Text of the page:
How do you celebrate “Sweetest Day?” Candy, flowers, and wine, of course. Or maybe just dessert—with a paired sweet wine.
A dessert wine can be the dessert all on its own or paired with just the right dessert from chocolate dipped strawberries or cheese and fruit, a simple fruit tart, or a creamy classic Crème Brûlée, to more complex concoctions like tiramisu. The only general rule is dessert wine should be sweeter than the dessert. And the key to a good dessert wine is acidity. It gives sugar sweet wine brightness and life. Otherwise the sweet wine would be cloying or, in winespeak, “flabby.”
Dessert wines range from light and spritzy with very low alcohol to slightly syrupy in texture with honeyed sweetness to fortified wines like port with higher alcohol and cooked fruit flavors. The dessert family includes fortified wines, late harvest wines, ice wines, Moscato d’Asti and other sweet sparklers.
With a Crème Brûlée, a chilled glass of the famous French Sauternes or a Michigan Ice wine is in order. Both wines, made from handpicked, late-harvested, even raisined grapes are delicate and sweet, with a bracing edge of acidity that pairs with the delicate flavors and light sweetness of the custard and burnt sugar.
TRY Maison Nicolas Sauternes made in the classic method of the region with Semillon grapes that have been partially desiccated by botrytis mold. This luscious wine gets richer in flavor and deeper in color with age. Or, TRY Fenn Valley Vidal Ice Wine, made from Vidal grapes left on the vine until naturally shriveled and frozen, then handpicked, fermented and aged. This local gem is a lovely, affordable example of a true ice wine.
With something nutty, chocolaty and caramelly, you want something that meets the bigger flavors and heavier textures, like a rich fortified wine (wine to which natural grape alcohol has been added).
TRY Warre’s Otima 10 Yr. Port, a Tawny Port, is made from a blend of the native Portuguese grapes. Port is versatile. Drink it on its own by the fire in the late evening. Serve it after dinner with English Stilton Cheese and slices of fresh ripe, pear. Or pair it with a sweet treat, an American favorite: a Turtle-a chocolate topped caramel on a bed of southern pecans.
With a simple fruit tart, or Crostada, or with chocolate covered strawberries, serve a Moscato d’Asti, a light-bodied, effervescent, low alcohol, magical wine from the Piedmont region of Northern Italy
TRY Mea Doclea Moscato d’Asti a soft , sweet wine with flavors of honey and apricot with 5% ABV. Chill before serving.
What about chocolate? Just plain chocolate? Try this making these for your sweetest:
Simple Chocolate Truffles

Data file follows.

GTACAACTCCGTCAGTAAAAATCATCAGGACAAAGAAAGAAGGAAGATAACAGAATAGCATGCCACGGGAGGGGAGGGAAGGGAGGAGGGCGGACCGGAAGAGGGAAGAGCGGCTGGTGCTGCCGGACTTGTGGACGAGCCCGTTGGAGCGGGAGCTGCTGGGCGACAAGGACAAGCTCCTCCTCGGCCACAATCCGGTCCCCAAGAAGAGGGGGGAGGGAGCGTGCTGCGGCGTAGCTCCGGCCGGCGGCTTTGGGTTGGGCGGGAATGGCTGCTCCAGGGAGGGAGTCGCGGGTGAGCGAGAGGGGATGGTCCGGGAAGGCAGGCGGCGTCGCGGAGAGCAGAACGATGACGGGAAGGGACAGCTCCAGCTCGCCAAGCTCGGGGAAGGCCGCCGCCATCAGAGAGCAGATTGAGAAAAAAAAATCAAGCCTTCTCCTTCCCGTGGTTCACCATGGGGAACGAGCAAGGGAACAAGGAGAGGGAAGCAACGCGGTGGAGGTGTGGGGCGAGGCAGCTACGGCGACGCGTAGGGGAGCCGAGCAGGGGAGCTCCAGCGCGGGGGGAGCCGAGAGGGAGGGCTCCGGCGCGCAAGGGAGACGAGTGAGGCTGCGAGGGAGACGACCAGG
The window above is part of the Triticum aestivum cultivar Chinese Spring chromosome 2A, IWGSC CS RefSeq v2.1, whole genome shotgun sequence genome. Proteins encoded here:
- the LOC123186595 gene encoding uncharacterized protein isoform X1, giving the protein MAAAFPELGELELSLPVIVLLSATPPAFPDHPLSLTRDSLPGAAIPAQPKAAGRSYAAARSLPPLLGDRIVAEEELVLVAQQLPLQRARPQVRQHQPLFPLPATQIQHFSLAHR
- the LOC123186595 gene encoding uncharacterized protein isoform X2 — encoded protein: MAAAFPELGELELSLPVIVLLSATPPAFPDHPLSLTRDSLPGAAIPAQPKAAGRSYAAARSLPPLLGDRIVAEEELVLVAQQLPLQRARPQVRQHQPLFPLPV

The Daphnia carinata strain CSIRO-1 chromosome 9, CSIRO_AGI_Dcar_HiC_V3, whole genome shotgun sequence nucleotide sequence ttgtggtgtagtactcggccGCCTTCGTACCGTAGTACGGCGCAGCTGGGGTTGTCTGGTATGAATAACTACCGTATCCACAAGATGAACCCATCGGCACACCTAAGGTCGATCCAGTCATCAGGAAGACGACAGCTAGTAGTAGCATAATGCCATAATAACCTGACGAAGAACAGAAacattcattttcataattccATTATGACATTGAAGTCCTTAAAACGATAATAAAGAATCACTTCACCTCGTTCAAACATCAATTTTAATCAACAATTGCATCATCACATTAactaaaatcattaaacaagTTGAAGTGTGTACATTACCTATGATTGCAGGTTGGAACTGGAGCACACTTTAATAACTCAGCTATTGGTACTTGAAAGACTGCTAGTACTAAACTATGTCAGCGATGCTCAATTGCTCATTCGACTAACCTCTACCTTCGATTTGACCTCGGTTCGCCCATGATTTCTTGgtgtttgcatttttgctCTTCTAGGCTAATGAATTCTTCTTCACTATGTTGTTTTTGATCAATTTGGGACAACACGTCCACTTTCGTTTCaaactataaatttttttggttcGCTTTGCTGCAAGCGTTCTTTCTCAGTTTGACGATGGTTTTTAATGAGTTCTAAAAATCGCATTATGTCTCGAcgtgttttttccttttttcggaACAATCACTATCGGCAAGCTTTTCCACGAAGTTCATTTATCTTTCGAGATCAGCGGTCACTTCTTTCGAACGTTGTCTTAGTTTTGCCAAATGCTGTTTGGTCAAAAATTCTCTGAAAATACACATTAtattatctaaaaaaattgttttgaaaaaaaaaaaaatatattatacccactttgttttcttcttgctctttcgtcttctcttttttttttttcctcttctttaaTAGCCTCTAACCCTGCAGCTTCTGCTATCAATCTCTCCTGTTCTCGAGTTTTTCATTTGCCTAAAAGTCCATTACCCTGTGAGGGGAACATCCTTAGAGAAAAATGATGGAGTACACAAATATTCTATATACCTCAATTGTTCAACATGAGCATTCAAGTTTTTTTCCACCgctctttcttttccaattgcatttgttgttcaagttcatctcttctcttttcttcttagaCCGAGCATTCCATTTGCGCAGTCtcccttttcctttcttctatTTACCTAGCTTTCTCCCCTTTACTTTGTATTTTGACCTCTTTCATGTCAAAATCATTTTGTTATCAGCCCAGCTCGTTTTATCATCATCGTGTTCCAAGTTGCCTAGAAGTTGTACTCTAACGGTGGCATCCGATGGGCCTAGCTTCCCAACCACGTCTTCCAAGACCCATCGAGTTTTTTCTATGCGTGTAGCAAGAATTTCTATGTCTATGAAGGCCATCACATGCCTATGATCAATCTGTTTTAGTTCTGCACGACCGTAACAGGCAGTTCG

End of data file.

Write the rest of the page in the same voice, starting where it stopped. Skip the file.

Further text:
Traditional French Chocolate Truffles are melt-in-your-mouth odd shaped balls of chocolate, butter, and cream, rolled in cocoa powder to look like the famous aromatic fungi that grow in areas of France and Italy, are hunted by pigs or dogs, and come out of the ground looking like dirt balls. Obviously, the better the quality of the chocolate, the better the truffle.
- 2/3 cup whipping cream
- 12 oz. GOOD semisweet or bittersweet chocolate chopped into very small pieces
- 3 TBS Softened unsalted butter
- 1 tsp natural vanilla extract
- 1/3 C good dark cocoa, sifted to remove any clumps
- Over medium heat, bring cream almost to a boil.
- Remove cream from heat immediately and add finely chopped chocolate and vanilla extract, and stir with a wooden spoon until the chocolate is melted,
- Add softened butter in bits, stirring until blended and mixture is smooth
- Chill chocolate mixture in fridge until firm enough to roll into balls. Chill 2 plates in the fridge at the same time.
- Quickly roll heaping teaspoons (or scoop with a melon baller) full of chocolate mixture into balls and place on chilled plate.
- Put cocoa powder into a shallow dish. QUICKLY roll each chilled ball in cocoa powder, place in candy papers on second chilled plate. Return to fridge to chill down again.
- Store, refrigerated, in one layer in a covered flat plastic container.
NOTE: Work fast and keep hands cool during rolling process by running under cold water occasionally and drying.
Pair Chocolate Truffles with: Brachetto d’Acqui, much like a Moscato d’Asti, but from red wine grapes, light, slightly spritzy, low alcohol, and, again utterly magical, but made with red Brachetto grapes. If you don’t have time or the inclination to whip up these little chocolate mouth bombs, I can tell you from experience that a handful of Hershey’s Kisses with a bottle of Brachetto would make me happy!
TRY Borgo Maragliano La Caliera Brachetto d’Acqui This is definitely a sleeper, a hidden treasure. It should be chilled before serving in champagne flutes. I recommend being prepared with two bottles!
During her distinguished career, Roz has served a term as the Retail Representative on the MDA's Michigan Grape and Wine Industry Council and Continues to serve on their Promotion & Education and Competition Committees. In addition, she has served as a judge in various national and international wine competitions.
Working with D&W's wine stewards and SpartanNash's vendor partners, Roz tirelessly explores the vast world of wine, discovering the finest wines for every budget and every taste. And she loves to discuss food and wine with customers and colleagues. As a lifelong foodie, there is nothing else she'd rather be doing.